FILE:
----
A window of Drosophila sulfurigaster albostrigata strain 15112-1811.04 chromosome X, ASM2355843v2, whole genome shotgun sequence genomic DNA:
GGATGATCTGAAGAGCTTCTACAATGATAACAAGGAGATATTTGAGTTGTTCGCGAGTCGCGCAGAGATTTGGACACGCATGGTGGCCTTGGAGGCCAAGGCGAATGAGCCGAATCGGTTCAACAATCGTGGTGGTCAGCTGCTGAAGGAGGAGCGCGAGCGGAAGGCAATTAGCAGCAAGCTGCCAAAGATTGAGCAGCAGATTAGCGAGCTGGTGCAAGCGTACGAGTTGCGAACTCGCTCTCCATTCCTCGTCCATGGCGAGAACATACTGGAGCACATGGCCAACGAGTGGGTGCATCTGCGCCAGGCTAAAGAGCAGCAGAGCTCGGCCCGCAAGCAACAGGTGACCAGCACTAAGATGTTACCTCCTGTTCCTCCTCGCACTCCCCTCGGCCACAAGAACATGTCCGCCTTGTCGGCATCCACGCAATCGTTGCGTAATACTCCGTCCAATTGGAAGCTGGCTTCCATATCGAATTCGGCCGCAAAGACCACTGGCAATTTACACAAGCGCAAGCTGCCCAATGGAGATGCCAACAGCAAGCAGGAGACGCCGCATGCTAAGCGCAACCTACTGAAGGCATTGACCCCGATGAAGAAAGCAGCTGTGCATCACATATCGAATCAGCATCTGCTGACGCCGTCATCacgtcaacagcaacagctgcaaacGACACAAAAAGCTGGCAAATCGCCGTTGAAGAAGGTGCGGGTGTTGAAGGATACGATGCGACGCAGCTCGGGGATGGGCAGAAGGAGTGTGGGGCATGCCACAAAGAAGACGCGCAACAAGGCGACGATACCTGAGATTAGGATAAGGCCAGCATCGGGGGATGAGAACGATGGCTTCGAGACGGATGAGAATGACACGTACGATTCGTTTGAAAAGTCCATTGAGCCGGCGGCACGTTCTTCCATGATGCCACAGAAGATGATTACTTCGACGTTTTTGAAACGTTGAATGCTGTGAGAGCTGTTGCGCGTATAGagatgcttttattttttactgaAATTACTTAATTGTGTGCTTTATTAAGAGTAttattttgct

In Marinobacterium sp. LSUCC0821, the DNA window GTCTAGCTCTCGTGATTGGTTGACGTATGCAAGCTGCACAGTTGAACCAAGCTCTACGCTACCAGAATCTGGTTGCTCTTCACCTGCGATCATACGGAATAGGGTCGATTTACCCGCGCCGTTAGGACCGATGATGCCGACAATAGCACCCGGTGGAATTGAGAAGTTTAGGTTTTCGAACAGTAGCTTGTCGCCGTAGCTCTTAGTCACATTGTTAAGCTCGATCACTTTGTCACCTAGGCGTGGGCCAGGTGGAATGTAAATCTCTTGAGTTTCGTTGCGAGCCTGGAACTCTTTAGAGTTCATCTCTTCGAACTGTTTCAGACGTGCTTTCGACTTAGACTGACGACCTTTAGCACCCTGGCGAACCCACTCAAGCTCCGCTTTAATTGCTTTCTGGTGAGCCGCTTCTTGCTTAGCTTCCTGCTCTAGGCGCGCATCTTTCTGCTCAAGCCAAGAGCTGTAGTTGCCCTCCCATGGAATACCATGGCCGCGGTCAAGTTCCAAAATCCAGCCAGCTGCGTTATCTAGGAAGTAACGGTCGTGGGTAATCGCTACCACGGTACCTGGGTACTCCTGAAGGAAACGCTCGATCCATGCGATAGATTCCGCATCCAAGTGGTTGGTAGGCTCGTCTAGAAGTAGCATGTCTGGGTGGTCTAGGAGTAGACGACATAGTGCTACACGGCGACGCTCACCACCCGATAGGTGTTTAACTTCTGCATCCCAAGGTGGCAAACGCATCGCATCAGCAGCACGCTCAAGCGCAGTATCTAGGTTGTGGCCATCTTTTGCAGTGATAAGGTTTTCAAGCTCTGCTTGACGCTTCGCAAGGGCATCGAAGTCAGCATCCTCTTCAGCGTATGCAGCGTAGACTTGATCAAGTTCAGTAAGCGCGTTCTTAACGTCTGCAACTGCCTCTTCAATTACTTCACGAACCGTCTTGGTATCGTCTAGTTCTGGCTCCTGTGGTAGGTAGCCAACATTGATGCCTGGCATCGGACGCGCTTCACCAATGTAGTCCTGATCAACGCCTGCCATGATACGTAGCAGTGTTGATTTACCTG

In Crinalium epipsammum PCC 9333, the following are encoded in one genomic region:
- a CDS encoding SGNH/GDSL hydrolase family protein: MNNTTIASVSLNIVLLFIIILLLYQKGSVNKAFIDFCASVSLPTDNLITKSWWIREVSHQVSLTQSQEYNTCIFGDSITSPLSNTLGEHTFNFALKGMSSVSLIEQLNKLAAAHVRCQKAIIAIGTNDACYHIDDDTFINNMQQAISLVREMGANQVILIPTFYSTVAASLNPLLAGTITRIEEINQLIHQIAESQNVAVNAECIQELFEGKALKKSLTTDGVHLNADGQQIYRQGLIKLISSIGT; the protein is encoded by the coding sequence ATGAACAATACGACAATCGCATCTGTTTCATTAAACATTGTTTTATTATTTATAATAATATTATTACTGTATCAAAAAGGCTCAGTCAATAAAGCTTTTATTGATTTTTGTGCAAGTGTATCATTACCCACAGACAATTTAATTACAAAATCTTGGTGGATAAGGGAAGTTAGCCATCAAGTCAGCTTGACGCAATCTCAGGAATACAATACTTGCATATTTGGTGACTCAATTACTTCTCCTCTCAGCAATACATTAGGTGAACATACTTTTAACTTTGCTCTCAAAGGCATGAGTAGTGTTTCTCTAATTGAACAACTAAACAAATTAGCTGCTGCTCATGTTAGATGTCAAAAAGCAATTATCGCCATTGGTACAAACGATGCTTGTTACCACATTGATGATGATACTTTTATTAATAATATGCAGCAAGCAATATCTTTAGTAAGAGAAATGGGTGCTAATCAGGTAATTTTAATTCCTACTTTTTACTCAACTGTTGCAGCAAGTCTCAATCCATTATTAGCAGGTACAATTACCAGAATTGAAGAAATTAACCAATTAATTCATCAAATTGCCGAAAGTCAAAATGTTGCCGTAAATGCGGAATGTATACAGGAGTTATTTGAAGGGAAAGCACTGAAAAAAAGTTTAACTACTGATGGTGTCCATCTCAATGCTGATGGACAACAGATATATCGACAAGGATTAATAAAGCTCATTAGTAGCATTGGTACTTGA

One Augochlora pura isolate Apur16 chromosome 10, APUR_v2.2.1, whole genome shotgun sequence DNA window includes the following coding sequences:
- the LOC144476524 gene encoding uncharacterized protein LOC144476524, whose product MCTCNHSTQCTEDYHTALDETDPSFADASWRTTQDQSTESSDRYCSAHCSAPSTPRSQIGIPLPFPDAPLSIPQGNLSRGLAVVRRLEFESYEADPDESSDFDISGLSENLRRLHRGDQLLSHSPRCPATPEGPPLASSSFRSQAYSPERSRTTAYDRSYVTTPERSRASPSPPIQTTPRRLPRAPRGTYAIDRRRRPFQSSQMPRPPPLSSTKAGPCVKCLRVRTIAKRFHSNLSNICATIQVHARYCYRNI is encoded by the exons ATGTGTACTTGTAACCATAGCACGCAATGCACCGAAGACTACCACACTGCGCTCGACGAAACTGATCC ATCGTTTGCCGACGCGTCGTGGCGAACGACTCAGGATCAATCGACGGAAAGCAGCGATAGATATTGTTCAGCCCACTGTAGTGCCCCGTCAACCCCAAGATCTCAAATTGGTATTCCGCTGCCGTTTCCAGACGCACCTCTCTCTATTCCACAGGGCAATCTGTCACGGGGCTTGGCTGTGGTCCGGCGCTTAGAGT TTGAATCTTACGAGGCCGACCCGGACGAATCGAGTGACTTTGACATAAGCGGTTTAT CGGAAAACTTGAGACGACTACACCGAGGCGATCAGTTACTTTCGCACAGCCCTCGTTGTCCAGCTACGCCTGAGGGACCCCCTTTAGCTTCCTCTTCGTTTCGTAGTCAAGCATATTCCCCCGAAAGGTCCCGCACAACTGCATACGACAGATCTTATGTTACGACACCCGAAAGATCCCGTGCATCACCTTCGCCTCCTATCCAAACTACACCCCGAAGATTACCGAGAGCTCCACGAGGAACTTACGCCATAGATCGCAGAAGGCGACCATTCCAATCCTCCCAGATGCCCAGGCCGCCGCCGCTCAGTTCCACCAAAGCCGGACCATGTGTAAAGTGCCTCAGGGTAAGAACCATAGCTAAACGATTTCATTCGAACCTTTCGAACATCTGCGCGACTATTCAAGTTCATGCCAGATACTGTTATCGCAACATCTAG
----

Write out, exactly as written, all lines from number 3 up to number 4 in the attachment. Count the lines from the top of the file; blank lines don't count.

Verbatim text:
In Marinobacterium sp. LSUCC0821, the DNA window GTCTAGCTCTCGTGATTGGTTGACGTATGCAAGCTGCACAGTTGAACCAAGCTCTACGCTACCAGAATCTGGTTGCTCTTCACCTGCGATCATACGGAATAGGGTCGATTTACCCGCGCCGTTAGGACCGATGATGCCGACAATAGCACCCGGTGGAATTGAGAAGTTTAGGTTTTCGAACAGTAGCTTGTCGCCGTAGCTCTTAGTCACATTGTTAAGCTCGATCACTTTGTCACCTAGGCGTGGGCCAGGTGGAATGTAAATCTCTTGAGTTTCGTTGCGAGCCTGGAACTCTTTAGAGTTCATCTCTTCGAACTGTTTCAGACGTGCTTTCGACTTAGACTGACGACCTTTAGCACCCTGGCGAACCCACTCAAGCTCCGCTTTAATTGCTTTCTGGTGAGCCGCTTCTTGCTTAGCTTCCTGCTCTAGGCGCGCATCTTTCTGCTCAAGCCAAGAGCTGTAGTTGCCCTCCCATGGAATACCATGGCCGCGGTCAAGTTCCAAAATCCAGCCAGCTGCGTTATCTAGGAAGTAACGGTCGTGGGTAATCGCTACCACGGTACCTGGGTACTCCTGAAGGAAACGCTCGATCCATGCGATAGATTCCGCATCCAAGTGGTTGGTAGGCTCGTCTAGAAGTAGCATGTCTGGGTGGTCTAGGAGTAGACGACATAGTGCTACACGGCGACGCTCACCACCCGATAGGTGTTTAACTTCTGCATCCCAAGGTGGCAAACGCATCGCATCAGCAGCACGCTCAAGCGCAGTATCTAGGTTGTGGCCATCTTTTGCAGTGATAAGGTTTTCAAGCTCTGCTTGACGCTTCGCAAGGGCATCGAAGTCAGCATCCTCTTCAGCGTATGCAGCGTAGACTTGATCAAGTTCAGTAAGCGCGTTCTTAACGTCTGCAACTGCCTCTTCAATTACTTCACGAACCGTCTTGGTATCGTCTAGTTCTGGCTCCTGTGGTAGGTAGCCAACATTGATGCCTGGCATCGGACGCGCTTCACCAATGTAGTCCTGATCAACGCCTGCCATGATACGTAGCAGTGTTGATTTACCTG

In Crinalium epipsammum PCC 9333, the following are encoded in one genomic region: